• Smart Detect Technology – MediaEspresso 6 automatically detects the type of portable device connected to the PC and selects the best multimedia profile to begin the conversion without the need for user’s intervention.
  • Direct Sync to Portable Devices – Video, audio and image files can be transferred in a few easy steps to mobile phones including those from Acer, BlackBerry, HTC, Samsung, LG, Nokia, Motorola, Sony Ericsson, and Palm, as well as Sony Walkman and PSP devices.
  • Enhanced Video Quality – CyberLink TrueTheater Denoise and Lighting enables the enhancement of video quality through optical noise filters and automatic brightness adjustment.
  • Video, Music and Image File Conversion – Convert not only videos to popular formats such as AVI, MPEG, MKV, H.264/AVC, and FLV at the click of a button, but also images such as JPEG and PNG and music files like WMA, MP3 and M4A.
  • Online Sharing – Conversion to video formats used by popular social networking websites and a direct upload feature means posting videos to Facebook and YouTube has never been easier.

For our testing today we are converting a 3.3GB 720p MKV file (2h:12mins) to Apple Mp4 format for playback on a portable device. This is a common procedure for many people and will give a good indication of system power. We are using the newest version which has been optimised for Sandybridge processors.

Media Espresso has clearly not yet been optimised for the FX 8150 as the time taken is more than 2 minutes longer than via the Core i5 2500k. That said, the X6 1100T is still many minutes behind the 2500k so it is possible that these times won’t change that much with upcoming revisions.

We next tried turning on hardware acceleration, enabling the HD6970 to take a chunk out of the encoding time.

Enabling hardware acceleration takes almost 2 minutes from the overall encoding time, however this is still slower than the Core i5 2500k without hardware acceleration enabled. We called Cyberlink during the publication of this review and we are awaiting information on upcoming patches to enhance AMD performance with this software.

Fritz is a German chess program developed by Frans Morsch and Mathias Feist and published by ChessBase. We are using the latest version of the benchmark which is V4.3.

We like the Fritz Benchmark, because it is a program based on chess related algorithms and indicates processing efficiency when dealing with complex calculations. In this test the Core i7 2600k leads the way by a clear margin, scoring 13,345 points. The FX 8150 chip takes second position, scoring 11,871 points.

Handbrake is a fantastic free program which we wanted to include to confirm findings with Media Espresso, earlier in the review. HandBrake is an open-source, GPL-licensed, multiplatform, multithreaded video transcoder, available for MacOS X, Linux and Windows.

We used the latest V 0.9.5 for testing today across all platforms. We encoded an DVD.MPG file.

These results are more positive for the AMD processor. The FX 8150 isn’t quite as fast as the Core i7 2600k, but it is very close. The Core i5 2500k trails in last place, almost one full minute slower.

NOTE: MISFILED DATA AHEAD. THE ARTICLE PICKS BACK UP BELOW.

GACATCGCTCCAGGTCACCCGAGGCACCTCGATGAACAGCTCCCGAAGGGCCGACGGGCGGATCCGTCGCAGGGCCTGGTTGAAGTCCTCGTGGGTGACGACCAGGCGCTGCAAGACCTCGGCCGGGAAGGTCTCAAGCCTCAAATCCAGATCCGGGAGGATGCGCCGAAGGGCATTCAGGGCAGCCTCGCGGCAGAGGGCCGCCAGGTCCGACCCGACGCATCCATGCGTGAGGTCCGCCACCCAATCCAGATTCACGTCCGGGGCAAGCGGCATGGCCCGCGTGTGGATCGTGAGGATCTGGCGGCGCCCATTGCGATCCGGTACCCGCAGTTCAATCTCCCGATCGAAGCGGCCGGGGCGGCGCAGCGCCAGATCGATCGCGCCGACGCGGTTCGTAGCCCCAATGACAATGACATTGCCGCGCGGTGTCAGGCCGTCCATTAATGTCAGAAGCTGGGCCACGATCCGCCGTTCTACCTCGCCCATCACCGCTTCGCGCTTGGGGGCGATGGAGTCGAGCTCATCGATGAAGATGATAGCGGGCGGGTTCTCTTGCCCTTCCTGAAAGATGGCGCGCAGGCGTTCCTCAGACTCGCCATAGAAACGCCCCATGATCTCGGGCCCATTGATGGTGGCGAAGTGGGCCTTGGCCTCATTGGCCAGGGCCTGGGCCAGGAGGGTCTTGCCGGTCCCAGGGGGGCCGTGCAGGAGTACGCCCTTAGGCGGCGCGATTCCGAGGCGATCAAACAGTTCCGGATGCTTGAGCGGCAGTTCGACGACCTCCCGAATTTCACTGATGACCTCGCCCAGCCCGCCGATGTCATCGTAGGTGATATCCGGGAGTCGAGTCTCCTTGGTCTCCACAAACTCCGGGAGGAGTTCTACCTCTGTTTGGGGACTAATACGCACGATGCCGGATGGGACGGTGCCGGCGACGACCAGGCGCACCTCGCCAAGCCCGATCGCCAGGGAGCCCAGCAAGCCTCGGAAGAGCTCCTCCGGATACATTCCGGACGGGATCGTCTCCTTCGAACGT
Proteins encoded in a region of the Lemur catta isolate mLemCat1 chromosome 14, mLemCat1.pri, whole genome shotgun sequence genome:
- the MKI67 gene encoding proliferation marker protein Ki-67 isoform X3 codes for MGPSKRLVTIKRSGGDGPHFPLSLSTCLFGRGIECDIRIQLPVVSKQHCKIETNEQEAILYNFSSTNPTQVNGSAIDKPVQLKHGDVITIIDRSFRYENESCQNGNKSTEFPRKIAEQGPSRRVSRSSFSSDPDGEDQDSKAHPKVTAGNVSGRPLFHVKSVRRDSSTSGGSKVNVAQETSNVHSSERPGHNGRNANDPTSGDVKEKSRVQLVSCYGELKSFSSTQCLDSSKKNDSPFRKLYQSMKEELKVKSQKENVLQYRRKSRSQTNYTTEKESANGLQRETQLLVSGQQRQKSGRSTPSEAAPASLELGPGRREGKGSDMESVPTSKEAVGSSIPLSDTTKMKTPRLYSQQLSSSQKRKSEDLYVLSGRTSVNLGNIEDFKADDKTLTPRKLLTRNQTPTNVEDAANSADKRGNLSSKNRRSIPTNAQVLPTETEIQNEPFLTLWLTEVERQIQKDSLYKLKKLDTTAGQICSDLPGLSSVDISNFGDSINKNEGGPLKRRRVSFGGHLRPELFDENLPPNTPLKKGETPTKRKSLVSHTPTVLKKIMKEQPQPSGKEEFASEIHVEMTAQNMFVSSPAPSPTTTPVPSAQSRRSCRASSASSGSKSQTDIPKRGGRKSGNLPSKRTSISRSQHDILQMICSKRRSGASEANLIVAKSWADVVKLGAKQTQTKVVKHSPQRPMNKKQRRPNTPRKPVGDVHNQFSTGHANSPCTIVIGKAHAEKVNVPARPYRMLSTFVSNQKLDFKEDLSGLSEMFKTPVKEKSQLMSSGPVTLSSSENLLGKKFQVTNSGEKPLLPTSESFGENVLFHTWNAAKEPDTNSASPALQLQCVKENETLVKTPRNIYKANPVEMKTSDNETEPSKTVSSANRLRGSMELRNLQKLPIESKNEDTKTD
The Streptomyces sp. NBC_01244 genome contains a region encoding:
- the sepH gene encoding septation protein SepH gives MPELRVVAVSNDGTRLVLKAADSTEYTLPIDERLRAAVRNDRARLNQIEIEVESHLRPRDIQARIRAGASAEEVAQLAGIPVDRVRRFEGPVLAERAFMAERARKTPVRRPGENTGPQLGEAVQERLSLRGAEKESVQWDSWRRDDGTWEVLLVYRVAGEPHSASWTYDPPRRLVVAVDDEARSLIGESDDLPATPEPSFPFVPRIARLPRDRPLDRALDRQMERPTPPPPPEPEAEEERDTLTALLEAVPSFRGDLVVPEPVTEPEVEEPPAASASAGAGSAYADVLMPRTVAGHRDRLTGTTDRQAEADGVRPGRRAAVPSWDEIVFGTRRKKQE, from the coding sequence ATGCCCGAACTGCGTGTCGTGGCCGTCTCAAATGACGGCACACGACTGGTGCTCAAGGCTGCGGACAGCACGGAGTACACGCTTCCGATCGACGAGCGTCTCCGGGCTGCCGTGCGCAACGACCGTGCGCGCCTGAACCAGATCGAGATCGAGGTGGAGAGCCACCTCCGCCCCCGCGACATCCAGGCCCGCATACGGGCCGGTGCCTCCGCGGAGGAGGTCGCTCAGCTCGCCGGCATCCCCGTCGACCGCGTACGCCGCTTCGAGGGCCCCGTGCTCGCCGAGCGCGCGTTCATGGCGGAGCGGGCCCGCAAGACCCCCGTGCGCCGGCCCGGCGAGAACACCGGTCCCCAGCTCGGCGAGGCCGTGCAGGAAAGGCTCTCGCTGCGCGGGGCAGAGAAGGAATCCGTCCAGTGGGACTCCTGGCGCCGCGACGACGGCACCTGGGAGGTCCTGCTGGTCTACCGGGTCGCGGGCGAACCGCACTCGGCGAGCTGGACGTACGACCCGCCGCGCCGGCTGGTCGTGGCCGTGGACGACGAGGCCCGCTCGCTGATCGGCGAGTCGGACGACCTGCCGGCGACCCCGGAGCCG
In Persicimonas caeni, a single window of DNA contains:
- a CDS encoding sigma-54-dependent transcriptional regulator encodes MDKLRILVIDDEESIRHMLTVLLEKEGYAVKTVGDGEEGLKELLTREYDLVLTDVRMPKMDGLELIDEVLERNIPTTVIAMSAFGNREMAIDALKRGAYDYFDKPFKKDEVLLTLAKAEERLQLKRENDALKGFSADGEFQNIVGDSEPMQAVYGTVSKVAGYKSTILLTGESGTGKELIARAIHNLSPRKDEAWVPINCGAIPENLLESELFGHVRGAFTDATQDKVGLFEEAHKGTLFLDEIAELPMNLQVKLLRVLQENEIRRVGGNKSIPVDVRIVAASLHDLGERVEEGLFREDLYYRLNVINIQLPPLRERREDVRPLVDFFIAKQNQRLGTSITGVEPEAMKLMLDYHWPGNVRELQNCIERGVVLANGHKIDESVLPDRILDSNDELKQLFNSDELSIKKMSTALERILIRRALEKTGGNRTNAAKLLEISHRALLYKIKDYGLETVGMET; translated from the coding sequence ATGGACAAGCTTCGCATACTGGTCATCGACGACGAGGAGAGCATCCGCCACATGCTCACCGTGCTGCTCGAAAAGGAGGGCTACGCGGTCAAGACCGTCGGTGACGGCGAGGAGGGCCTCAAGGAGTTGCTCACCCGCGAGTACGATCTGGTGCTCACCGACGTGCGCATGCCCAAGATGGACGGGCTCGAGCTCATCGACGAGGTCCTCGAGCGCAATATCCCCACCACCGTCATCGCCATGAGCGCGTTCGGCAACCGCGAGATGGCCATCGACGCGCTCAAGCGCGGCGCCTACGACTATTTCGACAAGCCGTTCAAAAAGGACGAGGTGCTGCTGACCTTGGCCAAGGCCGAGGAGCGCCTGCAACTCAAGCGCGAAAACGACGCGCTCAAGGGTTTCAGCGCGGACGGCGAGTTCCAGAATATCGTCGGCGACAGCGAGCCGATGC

V2011 is the first release of 3DStudio Max to fully support the Windows 7 operating system. This is a professional level tool that many people use for work purposes and our test will show any possible differences between board design today.

Autodesk 3ds Max Design 2011 software offers compelling new techniques to help bring designs to life by aggregating data, iterating ideas, and presenting the results.

Streamlined, more intelligent data exchange workflows and innovative new modeling and visualization tools help significantly increase designers’ creativity and productivity, enabling them to better explore, validate, and communicate the stories behind their designs.

Major new features:

  • Slate: A node based material editor.
  • Quicksilver: Hardware renderer with multithreaded rendering engine that utilizes both CPU and GPU.
  • Extended Graphite Modeling Toolset
  • 3ds Max Composite: A HDRI-capable compositor based on Autodesk Toxik.
  • Viewport Canvas toolset for 3D and 2D texture painting directly in the viewport
  • Object Painting: use 3D geometry as ‘brushes’ on other geometry
  • Character Animation Toolkit (CAT): now integrated as part of the base package
  • Autodesk Material Library: Over 1200 new photometrically accurate shaders
  • Additional file format support: includes native support for Sketchup, Inventor
  • FBX file linking
  • Save to Previous Release (2010)

We created a new 8200×3200 scene and recorded the time for the hardware to finalise the render.

The Core i7 2600k comes out on top, with a 6.53 final render time.  This is around 16 seconds faster than the FX 8150. The Intel Core i5 2500k takes last place, over a single minute slower.

DiRT 3 was only released a short while ago but has received much praise from gamers and reviewers across the globe.  It is the latest iteration of the Colin McRae Rally series, despite Codemasters dropping the Colin McRae branding.  It supports DirectX 11 which enhances detail and brings a number of other visual enhancements to the gaming experience.